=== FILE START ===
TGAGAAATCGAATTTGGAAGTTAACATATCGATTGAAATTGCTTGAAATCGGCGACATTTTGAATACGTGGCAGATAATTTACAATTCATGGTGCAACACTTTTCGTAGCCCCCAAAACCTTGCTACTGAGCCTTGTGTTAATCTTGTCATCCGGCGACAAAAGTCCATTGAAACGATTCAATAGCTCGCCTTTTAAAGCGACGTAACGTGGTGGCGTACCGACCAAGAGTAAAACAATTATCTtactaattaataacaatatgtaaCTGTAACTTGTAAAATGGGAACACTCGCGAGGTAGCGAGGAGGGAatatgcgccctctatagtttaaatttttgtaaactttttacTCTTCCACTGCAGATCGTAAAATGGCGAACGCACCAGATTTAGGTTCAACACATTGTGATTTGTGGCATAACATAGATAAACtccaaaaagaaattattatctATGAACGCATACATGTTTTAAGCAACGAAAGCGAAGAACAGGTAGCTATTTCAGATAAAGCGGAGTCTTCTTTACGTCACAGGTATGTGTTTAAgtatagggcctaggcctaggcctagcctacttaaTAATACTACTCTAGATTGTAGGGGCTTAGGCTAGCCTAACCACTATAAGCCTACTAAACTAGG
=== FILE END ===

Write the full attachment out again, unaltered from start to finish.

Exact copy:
TGAGAAATCGAATTTGGAAGTTAACATATCGATTGAAATTGCTTGAAATCGGCGACATTTTGAATACGTGGCAGATAATTTACAATTCATGGTGCAACACTTTTCGTAGCCCCCAAAACCTTGCTACTGAGCCTTGTGTTAATCTTGTCATCCGGCGACAAAAGTCCATTGAAACGATTCAATAGCTCGCCTTTTAAAGCGACGTAACGTGGTGGCGTACCGACCAAGAGTAAAACAATTATCTtactaattaataacaatatgtaaCTGTAACTTGTAAAATGGGAACACTCGCGAGGTAGCGAGGAGGGAatatgcgccctctatagtttaaatttttgtaaactttttacTCTTCCACTGCAGATCGTAAAATGGCGAACGCACCAGATTTAGGTTCAACACATTGTGATTTGTGGCATAACATAGATAAACtccaaaaagaaattattatctATGAACGCATACATGTTTTAAGCAACGAAAGCGAAGAACAGGTAGCTATTTCAGATAAAGCGGAGTCTTCTTTACGTCACAGGTATGTGTTTAAgtatagggcctaggcctaggcctagcctacttaaTAATACTACTCTAGATTGTAGGGGCTTAGGCTAGCCTAACCACTATAAGCCTACTAAACTAGG